Currently reading: Big Friendship: How We Keep Each Other Close by Aminatou Sow and Ann Friedman 📚
How do you adjust to an ever-changing situation where the ‘new normal’ is indefinite uncertainty?
“In periods of recovery or extreme vulnerability, one may temporarily disappear as a means of self-protection.” Amethyst from I forget where. The skies clearing, then we hear news of RBG.
Update from Portland: AQI still at Hazardous level. Haven’t been outside in a week. About to start another remote workday. Hoping for better air soon.
House smells like a campfire. (But no one made us s’mores; I checked.) Throats are scratchy. Kittens are unbothered.
After mere moments outside trying to capture the wildfire skies I was left with a feeling that has not subsided. Not really emotions, more a state of the body: ready for flight while shocked into stasis.
“This is not a dream, but you still need to wake up.” Labradorite heart from The Raven’s Wing Magical Co. Portland.
Check to Self: a card from the Postcards from the Liminal Space deck. Pictured with a raw opal, a treasure from a friend.
“Change” is a poem I wrote about my experience in parochial school, all guilt and God and bad kissers. I chose a fixed form, the sestina, for this poem because of the themes of restriction and obligation. Also, fixed forms are fun.
Some time ago, my friend Gav recorded me reading the poem, then scored it, and I loved the result! It took me a while to share it because I feel tenderly protective about that past self. I hope you enjoy it.
Today I am grateful for stable internet, which I took for granted in the before-times. Working from home is frustrating without it! I am looking forward to reading for pleasure tomorrow after work. I don’t do enough of that these days.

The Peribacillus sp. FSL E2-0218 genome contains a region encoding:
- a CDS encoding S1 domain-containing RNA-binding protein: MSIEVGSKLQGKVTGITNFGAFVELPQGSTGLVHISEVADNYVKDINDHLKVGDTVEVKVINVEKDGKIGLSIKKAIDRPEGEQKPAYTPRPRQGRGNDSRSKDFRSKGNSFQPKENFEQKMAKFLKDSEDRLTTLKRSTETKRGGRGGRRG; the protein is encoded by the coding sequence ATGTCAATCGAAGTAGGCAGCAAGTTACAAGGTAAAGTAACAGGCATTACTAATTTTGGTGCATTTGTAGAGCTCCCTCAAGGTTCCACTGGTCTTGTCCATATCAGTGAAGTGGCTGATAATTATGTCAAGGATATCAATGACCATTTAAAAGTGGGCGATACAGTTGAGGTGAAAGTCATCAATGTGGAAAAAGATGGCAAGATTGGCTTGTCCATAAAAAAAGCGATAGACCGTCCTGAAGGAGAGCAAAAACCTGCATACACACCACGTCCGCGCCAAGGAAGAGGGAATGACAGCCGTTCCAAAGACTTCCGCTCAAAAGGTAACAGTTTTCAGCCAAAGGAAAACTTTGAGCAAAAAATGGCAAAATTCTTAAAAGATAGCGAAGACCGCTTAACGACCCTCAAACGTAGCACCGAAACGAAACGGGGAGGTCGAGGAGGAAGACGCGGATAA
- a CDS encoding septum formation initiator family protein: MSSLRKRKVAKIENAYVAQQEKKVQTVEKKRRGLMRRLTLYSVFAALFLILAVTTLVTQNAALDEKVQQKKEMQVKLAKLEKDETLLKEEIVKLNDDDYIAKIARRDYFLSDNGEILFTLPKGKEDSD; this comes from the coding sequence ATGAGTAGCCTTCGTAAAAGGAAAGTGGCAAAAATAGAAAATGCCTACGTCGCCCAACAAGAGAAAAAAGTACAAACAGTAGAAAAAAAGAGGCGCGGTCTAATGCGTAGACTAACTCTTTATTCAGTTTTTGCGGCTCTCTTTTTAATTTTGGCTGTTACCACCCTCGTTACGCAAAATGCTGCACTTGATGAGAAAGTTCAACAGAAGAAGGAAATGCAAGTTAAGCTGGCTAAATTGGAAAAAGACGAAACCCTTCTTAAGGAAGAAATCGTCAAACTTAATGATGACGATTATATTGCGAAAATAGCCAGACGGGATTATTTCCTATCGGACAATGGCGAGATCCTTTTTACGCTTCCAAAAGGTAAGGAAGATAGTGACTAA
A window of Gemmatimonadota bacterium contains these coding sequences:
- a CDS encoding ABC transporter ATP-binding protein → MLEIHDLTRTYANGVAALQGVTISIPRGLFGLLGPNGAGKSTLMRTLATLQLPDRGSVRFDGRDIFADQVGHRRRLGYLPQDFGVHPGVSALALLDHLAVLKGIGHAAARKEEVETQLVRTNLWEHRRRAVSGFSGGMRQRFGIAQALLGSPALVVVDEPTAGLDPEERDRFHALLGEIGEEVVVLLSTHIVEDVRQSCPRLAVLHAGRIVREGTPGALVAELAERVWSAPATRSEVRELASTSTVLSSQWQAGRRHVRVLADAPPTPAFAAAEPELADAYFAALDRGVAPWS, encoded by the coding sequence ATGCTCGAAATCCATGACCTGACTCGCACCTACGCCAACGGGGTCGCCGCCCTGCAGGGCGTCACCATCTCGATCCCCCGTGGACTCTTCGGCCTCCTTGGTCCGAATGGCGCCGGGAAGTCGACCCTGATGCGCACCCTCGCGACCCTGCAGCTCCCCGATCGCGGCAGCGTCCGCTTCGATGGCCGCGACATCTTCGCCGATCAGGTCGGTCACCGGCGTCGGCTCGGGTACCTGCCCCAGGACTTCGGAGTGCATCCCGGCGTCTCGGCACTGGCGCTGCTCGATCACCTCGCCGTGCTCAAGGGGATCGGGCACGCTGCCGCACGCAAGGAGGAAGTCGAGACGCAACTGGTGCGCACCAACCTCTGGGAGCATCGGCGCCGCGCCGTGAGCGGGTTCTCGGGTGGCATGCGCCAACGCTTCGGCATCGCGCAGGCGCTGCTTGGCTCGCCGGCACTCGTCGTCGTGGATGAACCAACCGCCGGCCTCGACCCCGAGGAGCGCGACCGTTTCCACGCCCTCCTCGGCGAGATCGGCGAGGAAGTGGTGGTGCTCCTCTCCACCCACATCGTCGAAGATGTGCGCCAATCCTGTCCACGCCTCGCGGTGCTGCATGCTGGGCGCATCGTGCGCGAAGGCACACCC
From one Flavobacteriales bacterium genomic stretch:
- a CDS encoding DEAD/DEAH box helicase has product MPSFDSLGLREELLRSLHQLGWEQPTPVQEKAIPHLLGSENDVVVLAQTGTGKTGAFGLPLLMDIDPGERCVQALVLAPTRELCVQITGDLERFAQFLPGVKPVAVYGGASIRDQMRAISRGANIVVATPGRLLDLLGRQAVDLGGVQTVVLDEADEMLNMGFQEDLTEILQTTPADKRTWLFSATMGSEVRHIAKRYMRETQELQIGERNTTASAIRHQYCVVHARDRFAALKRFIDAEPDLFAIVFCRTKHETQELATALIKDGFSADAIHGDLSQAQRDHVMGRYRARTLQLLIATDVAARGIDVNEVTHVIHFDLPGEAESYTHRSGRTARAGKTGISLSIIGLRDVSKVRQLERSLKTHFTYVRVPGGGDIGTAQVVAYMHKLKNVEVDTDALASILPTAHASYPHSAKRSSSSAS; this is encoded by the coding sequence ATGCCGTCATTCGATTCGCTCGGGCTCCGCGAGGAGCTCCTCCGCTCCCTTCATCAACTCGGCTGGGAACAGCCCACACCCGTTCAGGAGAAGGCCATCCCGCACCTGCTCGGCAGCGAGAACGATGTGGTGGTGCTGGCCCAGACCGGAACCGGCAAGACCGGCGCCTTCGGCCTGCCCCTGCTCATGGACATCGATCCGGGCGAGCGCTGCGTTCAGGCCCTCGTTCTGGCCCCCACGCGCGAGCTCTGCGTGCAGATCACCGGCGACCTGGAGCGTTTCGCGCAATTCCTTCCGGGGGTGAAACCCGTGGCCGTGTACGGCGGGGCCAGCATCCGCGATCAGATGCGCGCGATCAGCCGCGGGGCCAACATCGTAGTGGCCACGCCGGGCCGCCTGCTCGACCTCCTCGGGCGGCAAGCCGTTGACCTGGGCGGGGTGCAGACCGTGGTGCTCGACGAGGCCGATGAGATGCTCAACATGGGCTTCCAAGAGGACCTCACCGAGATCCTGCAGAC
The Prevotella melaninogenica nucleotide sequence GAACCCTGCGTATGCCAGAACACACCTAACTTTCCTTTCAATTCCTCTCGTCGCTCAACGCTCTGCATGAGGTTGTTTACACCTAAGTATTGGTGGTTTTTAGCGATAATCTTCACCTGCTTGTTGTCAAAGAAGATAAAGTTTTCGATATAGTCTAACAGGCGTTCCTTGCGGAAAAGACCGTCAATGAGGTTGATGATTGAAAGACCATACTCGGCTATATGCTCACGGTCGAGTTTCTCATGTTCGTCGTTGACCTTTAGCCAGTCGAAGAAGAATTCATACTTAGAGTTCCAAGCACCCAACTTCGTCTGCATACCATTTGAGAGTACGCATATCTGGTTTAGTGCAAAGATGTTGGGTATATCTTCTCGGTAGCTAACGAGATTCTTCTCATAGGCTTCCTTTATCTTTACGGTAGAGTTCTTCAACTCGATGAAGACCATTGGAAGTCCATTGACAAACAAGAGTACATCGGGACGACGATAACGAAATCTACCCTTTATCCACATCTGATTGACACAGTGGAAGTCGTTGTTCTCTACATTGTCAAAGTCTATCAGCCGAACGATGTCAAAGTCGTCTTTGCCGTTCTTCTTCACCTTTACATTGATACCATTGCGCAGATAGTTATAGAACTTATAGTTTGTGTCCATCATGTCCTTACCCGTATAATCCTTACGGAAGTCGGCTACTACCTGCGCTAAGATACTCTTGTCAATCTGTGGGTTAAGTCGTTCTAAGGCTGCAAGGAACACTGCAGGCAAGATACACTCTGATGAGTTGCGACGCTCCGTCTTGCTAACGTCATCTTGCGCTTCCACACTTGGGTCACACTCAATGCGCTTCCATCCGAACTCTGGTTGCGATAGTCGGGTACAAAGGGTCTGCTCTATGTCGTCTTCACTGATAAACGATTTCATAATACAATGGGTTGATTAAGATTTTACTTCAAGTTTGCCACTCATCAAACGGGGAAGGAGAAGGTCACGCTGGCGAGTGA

Today I am grateful for @FunkyPlaid, who cheers me up and makes space for my sadness too. I’m looking forward to getting out of the house tomorrow, even just for a walk.
I started this daily gratitude exercise to boost my emotional fortitude and resilience. But I don’t feel like doing it today. Today I am angry and sad and weary. This year has taken so much from so many, and for what?
Every week I look forward to a new issue of Patricia’s newsletter, Enthusiastic Encouragement & Dubious Advice. Today she reminded me to educate myself and to take action. I needed that.
Today I am thankful for our kittens, Crivens and Criminy, on their first birthday! I guess I can’t call them “kittens” much longer. 😭 I am looking forward to catching up on much-needed sleep. Hoping for no nightmares tonight.
Today I am grateful for the healing power of pho. 🍲 My headache is almost all gone! I am looking forward to my Library Takeout shift tomorrow, because I really miss in-person interaction with my coworkers and our patrons.
Today I am thankful for showing myself love and respect by setting boundaries. (Shout out to @theinfophile!) I am looking forward to a brisk walk tomorrow morning before my workday begins.
A katydid, perhaps? Any entomologists around? (I would use iNaturalist for this, but after being told I wasn’t using it correctly I’m hesitant to go back.)
I’m going to preface this book review by stating outright that I am not very good at writing book reviews. But I want to get better, so I’m practicing.
When my hold on “Luster” appeared yesterday morning, I almost put it off, but I’m glad that I didn’t because I devoured it in just two sittings! I enjoyed falling into the twentysomething malaise of Edie, the protagonist, although I hated everyone around her as they consistently wallpapered over her personality with their own needs and desires. But that was intentional, of course, because the author is a magnificent writer. The prose was surprising and beautiful and so, so funny, although not in the ways I expected. I could say more about how deft a treatment of racism and classism this was, but I want you to read it already.